What are some specific benefits and opportunities to showing art, producing art, etc. in the AV?

There exists in this area, an incredible opportunity to build a thriving art scene that seeks to build a more complicated, meaningful, engaged, and enriched experience for everyone. Due to the lack of a strong definition of art in the region, there is free territory to explore what that definition would be or consist of-it is a freedom unknown in other areas. There are endless possibilities for building and influencing this community in a very positive way. It’s both exciting and frustrating. The shows I’ve participated in have all been reflections of my belief that art can have an impact in this area. My hope is that the AV will begin to engage with the larger art scene, and develop an intelligent artistic community that assists this area in overcoming its negativities or artistic challenges.

How has the AV influenced your art in terms of subject?

My subject matter has always been geared towards an investigation of identity and the self through personal narrative. As an artist working in the Antelope Valley, the AV has been an integral part of my experience and therefore my art. The people I meet, the frustrations I feel, the road blocks I encounter are all expressed in my work. I’ve noticed that the subjects of loneliness or wandering have made a strong appearance in my work since I’ve moved here. One particular component that has been developing through my AV years is this role of place, space, and relationships in personal identity.

Recently I’ve been looking towards relationships or connections between people and places as a way of mapping identity or connecting. The vast and isolated space of the desert area, which sits right next to a major urban city, is an interesting juncture and influence and represents a type of void, paralysis or death in a way.

How has the AV influenced your art in terms of style?

Stylistically, the Antelope Valley hasn’t had much impact on my philosophy or work outside of the influencing the experiences or subjects that I display. The philosophy of my work revolves around a concept of reclaimed data archive which allows me to freely explore any medium, style or time period that suites my interest through an awareness of the internal and external impulses that I experience. In my investigation of identity, I view the self as devising a singular perspective or viewpoint patched out of the many influences, memories, interests, ephemera, etc. that is recorded through personal experience. All the works I create are focused in this direction, yet the medium, the look, the style change between each piece relying on the concept to create coherence between outputs. My experiences in the AV are just one portion of a much more abstract journey.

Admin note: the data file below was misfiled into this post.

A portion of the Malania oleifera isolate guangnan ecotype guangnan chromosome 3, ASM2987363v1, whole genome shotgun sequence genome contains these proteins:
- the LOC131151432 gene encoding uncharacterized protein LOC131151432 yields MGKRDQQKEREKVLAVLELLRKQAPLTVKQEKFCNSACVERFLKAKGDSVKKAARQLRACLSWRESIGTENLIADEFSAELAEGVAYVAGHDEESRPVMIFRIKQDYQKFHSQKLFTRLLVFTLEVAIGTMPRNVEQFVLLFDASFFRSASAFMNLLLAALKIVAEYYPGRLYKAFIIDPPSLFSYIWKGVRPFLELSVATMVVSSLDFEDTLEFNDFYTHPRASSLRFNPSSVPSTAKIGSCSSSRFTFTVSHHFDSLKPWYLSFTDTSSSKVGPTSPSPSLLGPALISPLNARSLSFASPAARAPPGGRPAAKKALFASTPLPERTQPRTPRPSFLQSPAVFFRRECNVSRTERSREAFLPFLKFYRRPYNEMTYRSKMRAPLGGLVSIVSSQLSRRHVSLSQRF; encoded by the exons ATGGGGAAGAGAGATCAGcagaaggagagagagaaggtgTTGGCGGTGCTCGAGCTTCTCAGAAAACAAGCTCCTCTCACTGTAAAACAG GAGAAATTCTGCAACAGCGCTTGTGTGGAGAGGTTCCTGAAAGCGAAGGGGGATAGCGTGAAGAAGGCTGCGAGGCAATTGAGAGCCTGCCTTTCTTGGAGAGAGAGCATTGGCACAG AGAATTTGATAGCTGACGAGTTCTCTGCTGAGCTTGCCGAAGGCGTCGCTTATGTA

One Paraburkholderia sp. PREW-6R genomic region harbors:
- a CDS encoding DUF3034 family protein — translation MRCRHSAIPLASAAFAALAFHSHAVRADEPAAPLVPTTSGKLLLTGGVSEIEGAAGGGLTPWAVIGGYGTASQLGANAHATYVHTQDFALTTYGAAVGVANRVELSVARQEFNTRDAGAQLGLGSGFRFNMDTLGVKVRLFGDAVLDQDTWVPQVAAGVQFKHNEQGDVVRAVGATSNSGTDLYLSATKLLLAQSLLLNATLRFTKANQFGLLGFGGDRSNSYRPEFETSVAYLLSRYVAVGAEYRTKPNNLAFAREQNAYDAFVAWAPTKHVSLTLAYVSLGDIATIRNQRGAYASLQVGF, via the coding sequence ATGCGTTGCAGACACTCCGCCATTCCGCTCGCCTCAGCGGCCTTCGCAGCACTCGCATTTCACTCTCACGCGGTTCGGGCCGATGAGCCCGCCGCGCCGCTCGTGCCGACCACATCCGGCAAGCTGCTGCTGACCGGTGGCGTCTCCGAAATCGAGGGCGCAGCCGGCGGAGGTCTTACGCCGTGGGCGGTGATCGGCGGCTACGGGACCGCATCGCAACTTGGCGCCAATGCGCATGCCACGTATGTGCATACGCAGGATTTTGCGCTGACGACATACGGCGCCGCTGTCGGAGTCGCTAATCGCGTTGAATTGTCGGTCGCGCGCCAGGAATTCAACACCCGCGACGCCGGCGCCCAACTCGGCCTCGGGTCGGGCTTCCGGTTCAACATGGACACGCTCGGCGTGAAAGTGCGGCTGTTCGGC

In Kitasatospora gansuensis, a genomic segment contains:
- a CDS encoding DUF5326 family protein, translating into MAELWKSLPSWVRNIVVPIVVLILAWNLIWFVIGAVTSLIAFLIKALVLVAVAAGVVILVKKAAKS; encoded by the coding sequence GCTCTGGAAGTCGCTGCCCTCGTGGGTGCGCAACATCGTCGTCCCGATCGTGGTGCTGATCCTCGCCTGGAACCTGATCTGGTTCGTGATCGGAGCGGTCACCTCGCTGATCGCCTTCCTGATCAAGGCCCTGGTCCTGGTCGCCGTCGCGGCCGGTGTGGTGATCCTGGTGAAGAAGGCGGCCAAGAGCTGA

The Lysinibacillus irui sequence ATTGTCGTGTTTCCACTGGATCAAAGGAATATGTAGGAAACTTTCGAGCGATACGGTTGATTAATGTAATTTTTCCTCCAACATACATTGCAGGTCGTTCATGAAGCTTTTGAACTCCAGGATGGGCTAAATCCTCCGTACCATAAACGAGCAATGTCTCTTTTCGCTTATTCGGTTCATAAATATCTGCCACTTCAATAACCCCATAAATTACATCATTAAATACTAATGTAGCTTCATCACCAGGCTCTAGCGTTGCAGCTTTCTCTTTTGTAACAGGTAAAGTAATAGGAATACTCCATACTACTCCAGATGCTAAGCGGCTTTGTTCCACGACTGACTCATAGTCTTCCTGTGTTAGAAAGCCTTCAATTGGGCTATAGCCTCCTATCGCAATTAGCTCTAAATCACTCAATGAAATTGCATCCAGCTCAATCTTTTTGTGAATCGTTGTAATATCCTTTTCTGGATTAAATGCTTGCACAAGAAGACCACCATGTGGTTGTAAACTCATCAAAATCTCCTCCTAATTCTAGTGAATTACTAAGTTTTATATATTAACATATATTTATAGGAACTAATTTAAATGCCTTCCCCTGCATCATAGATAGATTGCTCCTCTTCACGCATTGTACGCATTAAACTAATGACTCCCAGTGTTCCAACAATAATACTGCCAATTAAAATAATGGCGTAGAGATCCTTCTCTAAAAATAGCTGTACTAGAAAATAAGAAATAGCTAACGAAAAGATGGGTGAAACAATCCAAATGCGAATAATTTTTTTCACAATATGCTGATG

Set B.
What is the artist’s role in society and how does that relate to the community/society of the Antelope Valley?

Artists are the visionaries, the inventors, the risk takers, the challengers, the questioners of society. They are observers, able to experience and appreciate things outside of themselves. Artists propel and drive society forward through their unique ability to envision and invoke change, challenge existing norms, see the unseen, investigate the overlooked, collaborate with a community, etc. Particularly in an area such as the Antelope Valley-that is attempting to engage and harness an artistic perspective-the community of artists needs to expand, evolve, and develop the attributes of intuition, empathy, collaboration, leadership, and strength.

Artistic strength is not commonly spoken of, but is one reason that the arts are such a necessary force for the development of societies. Existing simultaneously outside and within the political system in order to comment, address, and illustrate ways of progressing, thinking or being is incredibly difficult and requires the artistic impulse to overcome the political dimension, or the lack of vision. Although politics exist in any given situation, there are many different ways of maneuvering within that system. Caving to a traditional politically organized commodity system conveys a lack of ability in understanding the myriad of means to an ends. Mutual respect is a much better answer-especially when it creates synergy. That synergy between two opposing groups is what grows an intellectual mind and the arts are like the flame to the rocket of that synergy.

In your opinion, what role does art play in the AV?

The current art scene in the AV lacks any real depth. Engaging with the work is very difficult and not very fruitful. The statements are very basic-the desert is beautiful, the flowers are beautiful, the animals are beautiful. There really isn’t much being said. For that reason, art has not played much of a role in the Antelope Valley so far. It decorates the walls of spaces, but isn’t providing any content for growth, questioning life, fulfillment or spirituality or social cause. Where is the vision, the commentary, the risk-taking, the questioning?

There have been a number of people working outside these boundaries, but the infighting, political climate and control have not embraced the artists who are saying more in their work, and sadly they simply withdraw from the scene or escape to LA. Embracing a new vision and a new artistic perspective gives this area an incredible opportunity for growth. It will be interesting to see whether the true support and respect needed to obtain success will be understood and valued enough to make any gains in the artistic arena. The current role for the artist’s in this area is to challenge and create an evolution in this community that truly impacts people’s lives and invokes curiosity in the world around them-a world outside of the AV.

How has the artist’s role changed in the last fifty or one hundred years, if it has changed?